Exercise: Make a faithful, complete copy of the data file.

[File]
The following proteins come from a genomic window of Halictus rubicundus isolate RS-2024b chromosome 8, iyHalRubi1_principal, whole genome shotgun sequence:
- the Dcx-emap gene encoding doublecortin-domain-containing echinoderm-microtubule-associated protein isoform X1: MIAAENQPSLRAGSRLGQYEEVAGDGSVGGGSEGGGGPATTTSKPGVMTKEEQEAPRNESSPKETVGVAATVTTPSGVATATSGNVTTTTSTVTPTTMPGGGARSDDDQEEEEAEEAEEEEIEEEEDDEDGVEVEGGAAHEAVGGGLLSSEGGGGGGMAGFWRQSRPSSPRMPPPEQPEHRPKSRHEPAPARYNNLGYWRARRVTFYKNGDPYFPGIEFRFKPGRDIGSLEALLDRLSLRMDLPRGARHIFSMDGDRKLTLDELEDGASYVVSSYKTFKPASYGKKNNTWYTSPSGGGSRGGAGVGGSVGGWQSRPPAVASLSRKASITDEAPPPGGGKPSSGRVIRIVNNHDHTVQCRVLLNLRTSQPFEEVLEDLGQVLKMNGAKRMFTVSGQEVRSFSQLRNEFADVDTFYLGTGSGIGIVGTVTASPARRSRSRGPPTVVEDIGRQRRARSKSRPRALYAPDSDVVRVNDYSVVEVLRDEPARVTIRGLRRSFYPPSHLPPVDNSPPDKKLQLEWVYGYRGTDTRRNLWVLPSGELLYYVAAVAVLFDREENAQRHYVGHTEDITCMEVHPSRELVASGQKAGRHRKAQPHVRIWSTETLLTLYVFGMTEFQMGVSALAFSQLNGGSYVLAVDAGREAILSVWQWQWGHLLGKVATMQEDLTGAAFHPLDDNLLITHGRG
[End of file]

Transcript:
The following proteins come from a genomic window of Halictus rubicundus isolate RS-2024b chromosome 8, iyHalRubi1_principal, whole genome shotgun sequence:
- the Dcx-emap gene encoding doublecortin-domain-containing echinoderm-microtubule-associated protein isoform X1: MIAAENQPSLRAGSRLGQYEEVAGDGSVGGGSEGGGGPATTTSKPGVMTKEEQEAPRNESSPKETVGVAATVTTPSGVATATSGNVTTTTSTVTPTTMPGGGARSDDDQEEEEAEEAEEEEIEEEEDDEDGVEVEGGAAHEAVGGGLLSSEGGGGGGMAGFWRQSRPSSPRMPPPEQPEHRPKSRHEPAPARYNNLGYWRARRVTFYKNGDPYFPGIEFRFKPGRDIGSLEALLDRLSLRMDLPRGARHIFSMDGDRKLTLDELEDGASYVVSSYKTFKPASYGKKNNTWYTSPSGGGSRGGAGVGGSVGGWQSRPPAVASLSRKASITDEAPPPGGGKPSSGRVIRIVNNHDHTVQCRVLLNLRTSQPFEEVLEDLGQVLKMNGAKRMFTVSGQEVRSFSQLRNEFADVDTFYLGTGSGIGIVGTVTASPARRSRSRGPPTVVEDIGRQRRARSKSRPRALYAPDSDVVRVNDYSVVEVLRDEPARVTIRGLRRSFYPPSHLPPVDNSPPDKKLQLEWVYGYRGTDTRRNLWVLPSGELLYYVAAVAVLFDREENAQRHYVGHTEDITCMEVHPSRELVASGQKAGRHRKAQPHVRIWSTETLLTLYVFGMTEFQMGVSALAFSQLNGGSYVLAVDAGREAILSVWQWQWGHLLGKVATMQEDLTGAAFHPLDDNLLITHGRG